A beautiful boy model is attracting controversy for himself due to his androgynous look and after a magazine cover featuring him was banned at Barnes & Noble, and after lad rag FHM referred to him as “a thing”. Although it probably doesn’t take so much to confuse the FHM readership. If it’s not wearing a suit or sporting football colours, FHMers must assume it’s female and masturbate over it.
The model, Andrej Pejic, is 19 years old and was born in Bosnia but moved to Australia when he was eight, as his family fled his war torn country. He possesses stunning long platinum hair and the kind of exquisite features and angular cheekbones that many an ugly girl would die for, and it is this overt femininity that is deemed controversial and led to FHM fanny rag labeling him a ‘thing’.
But the beautiful young boy, who is muse to French designer Jean-Paul Gaultier, is unbothered by the controversy surrounding his gender. “I know people want me to sort of defend myself, to sit here and be like, ‘I’m a boy, but I wear make-up sometimes.’ But, you know, to me, it doesn’t really matter,” he told New York Magazine in an interview recently.
“I don’t really have that sort of strong gender identity – I identify as what I am. The fact that people are using it for creative or marketing purposes, it’s just kind of like having a skill and using it to earn money.”
In order to compete with female models and so that he keeps his weight down in order to fit into the ridiculously tiny sizes that female models must retain, he works out and tries to keep himself as slim as possible. “Most female models don’t have any muscle mass,” he said. ‘It’s a delicate state to be in.” (Read more about anorexia and models here)
When asked about his sexuality Pejic is more reticent and admits that he attracts both heterosexual men and bi-curious girls, neither of which appeal to him. “I wouldn’t say that I’m really a sexual person. But I do appreciate love, and I would love to experience it someday. I don’t think I have yet.”
Pelic admits that like a lot of children he was curious about girls’ clothes, and bleached his hair blonde and wore girls’ skinny jeans when he was just 13-years old, identify with his females peers at the time.
“The way I need to look, it’s a very personal thing,” he says. “When I started experimenting, it was to make myself feel happy, to look in the mirror and be satisfied. I never did drag or anything like that. It was always that I wanted to be pretty, to look beautiful, as a girl would want to.”
Unable to find success as a model in Australia due to his effeminate looks, he relocated to London, where he was signed by a cheese burger munching model booker whilst he was working at McDonalds.
“I guess professionally I’ve left my gender open to artistic interpretation.” On the subject of his future he is equally honest and admits that he doesn’t know how long his fame will last but would consider writing a book or doing reality TV.”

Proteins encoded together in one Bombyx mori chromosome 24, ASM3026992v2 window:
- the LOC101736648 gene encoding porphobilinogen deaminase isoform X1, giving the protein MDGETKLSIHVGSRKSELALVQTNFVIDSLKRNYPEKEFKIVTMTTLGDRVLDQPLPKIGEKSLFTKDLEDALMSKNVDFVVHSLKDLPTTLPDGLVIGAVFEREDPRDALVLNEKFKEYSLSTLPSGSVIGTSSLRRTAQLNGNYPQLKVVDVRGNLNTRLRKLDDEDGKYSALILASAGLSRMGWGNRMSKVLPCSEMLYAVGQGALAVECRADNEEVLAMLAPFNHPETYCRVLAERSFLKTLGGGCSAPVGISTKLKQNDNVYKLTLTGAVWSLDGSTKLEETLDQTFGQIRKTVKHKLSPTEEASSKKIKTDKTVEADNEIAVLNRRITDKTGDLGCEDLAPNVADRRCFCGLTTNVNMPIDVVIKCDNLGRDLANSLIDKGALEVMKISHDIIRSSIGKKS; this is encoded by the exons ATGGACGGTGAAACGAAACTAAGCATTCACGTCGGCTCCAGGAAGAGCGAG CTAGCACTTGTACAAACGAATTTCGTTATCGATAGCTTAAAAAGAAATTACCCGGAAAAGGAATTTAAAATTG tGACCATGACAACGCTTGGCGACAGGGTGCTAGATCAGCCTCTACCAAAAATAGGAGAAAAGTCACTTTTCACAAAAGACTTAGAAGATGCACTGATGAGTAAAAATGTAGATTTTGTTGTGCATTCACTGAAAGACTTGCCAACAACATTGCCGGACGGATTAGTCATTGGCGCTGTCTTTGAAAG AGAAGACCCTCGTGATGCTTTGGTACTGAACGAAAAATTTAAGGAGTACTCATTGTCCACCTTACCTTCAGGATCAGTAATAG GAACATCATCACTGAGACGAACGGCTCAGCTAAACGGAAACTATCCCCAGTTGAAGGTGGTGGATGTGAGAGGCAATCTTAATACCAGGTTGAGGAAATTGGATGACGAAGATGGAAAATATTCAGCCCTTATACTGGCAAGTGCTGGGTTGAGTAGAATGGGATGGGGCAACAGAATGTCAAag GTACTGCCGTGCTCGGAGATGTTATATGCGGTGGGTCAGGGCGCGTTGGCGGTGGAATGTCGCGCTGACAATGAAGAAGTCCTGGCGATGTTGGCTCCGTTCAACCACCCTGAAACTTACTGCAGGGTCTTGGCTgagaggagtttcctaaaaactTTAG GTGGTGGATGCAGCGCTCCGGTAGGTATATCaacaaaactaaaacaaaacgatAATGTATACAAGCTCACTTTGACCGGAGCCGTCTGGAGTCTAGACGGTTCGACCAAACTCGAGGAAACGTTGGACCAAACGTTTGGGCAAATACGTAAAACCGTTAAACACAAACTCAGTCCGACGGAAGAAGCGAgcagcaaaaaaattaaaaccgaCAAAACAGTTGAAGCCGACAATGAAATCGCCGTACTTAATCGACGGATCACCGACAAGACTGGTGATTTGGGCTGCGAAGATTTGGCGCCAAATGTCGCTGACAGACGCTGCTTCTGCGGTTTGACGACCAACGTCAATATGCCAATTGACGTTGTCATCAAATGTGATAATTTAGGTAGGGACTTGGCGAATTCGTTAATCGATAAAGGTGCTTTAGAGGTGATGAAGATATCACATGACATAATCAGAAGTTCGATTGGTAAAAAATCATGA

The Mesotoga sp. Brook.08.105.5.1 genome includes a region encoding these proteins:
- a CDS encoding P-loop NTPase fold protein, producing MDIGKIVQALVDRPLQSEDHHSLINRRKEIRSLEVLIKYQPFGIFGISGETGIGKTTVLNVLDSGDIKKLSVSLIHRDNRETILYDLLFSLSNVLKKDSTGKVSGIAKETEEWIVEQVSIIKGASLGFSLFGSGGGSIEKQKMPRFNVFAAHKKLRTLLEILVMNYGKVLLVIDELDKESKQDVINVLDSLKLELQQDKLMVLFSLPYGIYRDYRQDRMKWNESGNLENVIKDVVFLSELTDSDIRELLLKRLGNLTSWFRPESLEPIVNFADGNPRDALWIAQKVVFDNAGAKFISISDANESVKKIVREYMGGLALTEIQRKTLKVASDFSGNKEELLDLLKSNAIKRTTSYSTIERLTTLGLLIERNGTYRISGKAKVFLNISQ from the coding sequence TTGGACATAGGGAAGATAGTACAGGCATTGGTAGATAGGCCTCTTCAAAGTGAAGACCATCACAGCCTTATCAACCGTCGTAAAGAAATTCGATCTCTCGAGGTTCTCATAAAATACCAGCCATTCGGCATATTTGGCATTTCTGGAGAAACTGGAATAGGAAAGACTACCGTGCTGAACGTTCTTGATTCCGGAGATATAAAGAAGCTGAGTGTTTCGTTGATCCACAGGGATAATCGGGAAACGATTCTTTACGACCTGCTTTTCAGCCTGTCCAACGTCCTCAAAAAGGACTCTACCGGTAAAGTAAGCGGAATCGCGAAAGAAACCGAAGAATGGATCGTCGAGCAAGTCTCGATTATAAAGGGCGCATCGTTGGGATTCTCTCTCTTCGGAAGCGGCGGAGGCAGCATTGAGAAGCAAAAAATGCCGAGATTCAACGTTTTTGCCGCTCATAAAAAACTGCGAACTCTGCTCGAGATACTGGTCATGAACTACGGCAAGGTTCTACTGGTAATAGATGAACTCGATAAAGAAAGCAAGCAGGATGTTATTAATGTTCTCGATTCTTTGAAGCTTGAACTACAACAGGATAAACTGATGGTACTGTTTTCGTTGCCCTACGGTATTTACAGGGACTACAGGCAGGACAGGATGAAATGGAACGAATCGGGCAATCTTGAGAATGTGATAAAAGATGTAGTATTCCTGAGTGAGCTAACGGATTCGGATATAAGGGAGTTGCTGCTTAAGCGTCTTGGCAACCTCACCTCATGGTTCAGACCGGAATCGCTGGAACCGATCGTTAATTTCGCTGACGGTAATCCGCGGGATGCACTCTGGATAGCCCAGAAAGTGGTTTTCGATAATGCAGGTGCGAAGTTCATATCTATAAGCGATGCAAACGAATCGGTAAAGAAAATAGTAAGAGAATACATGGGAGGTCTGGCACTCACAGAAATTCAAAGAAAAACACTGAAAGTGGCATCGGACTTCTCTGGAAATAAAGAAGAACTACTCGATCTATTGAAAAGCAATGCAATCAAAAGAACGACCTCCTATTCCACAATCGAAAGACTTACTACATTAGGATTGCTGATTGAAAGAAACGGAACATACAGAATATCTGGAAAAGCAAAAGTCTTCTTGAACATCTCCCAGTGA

Andrej Pejic has already appeared in French Vogue and won Model of the Year, but it is the subject of his gender that attracts him the most attention. It is thirty years since the likes of Boy George, Pete Burns and Marc Almond first started blurring the lines between gender in the music industry and men and women have been swapping genders back and forth like a hot potato for centuries in the theatre. British stately homo Quentin Crisp and his gender smudging cohorts were confusing the general public with their eccentric effeminate style from the 1930s onwards. It seems a natural progression that this should spread into the fashion industry. In parts of Asia it is considered very normal for men to dress in female clothing and wear their hair long. Glam rockers such as Aerosmith and Poison wore hair long, extensive make up and feminine clothing. Male goths generally have long hair and wear more make up than Joan Rivers, teamed with long flowing garments. In past centuries fashionable men wore make up, fake beauty spots, lipstick and powdered wigs. Is it really so shocking that a young boy in the fashion industry looks like a girl?
Generic man rags are doing Pejic a favor by calling hime ‘a thing’. That’s a compliment to androgens.
There is nothing wrong or absurd with men wearing women’s clothing or vice versa, if that’s what they want to do. It’s just clothes. There is no reason why they should be different. We were all born naked. Only our boring society dictates what we should and should not be wearing based on what we find when we look inside our pants. How we dress is our opportunity to creatively express who we are. A man in jeans, sneakers and a t-shirt or in a football shirt says way too much about his personality.
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Images: ftape.com, newshopper.sulekha.com, thegorgeousdaily.com, wowzamagazine.com.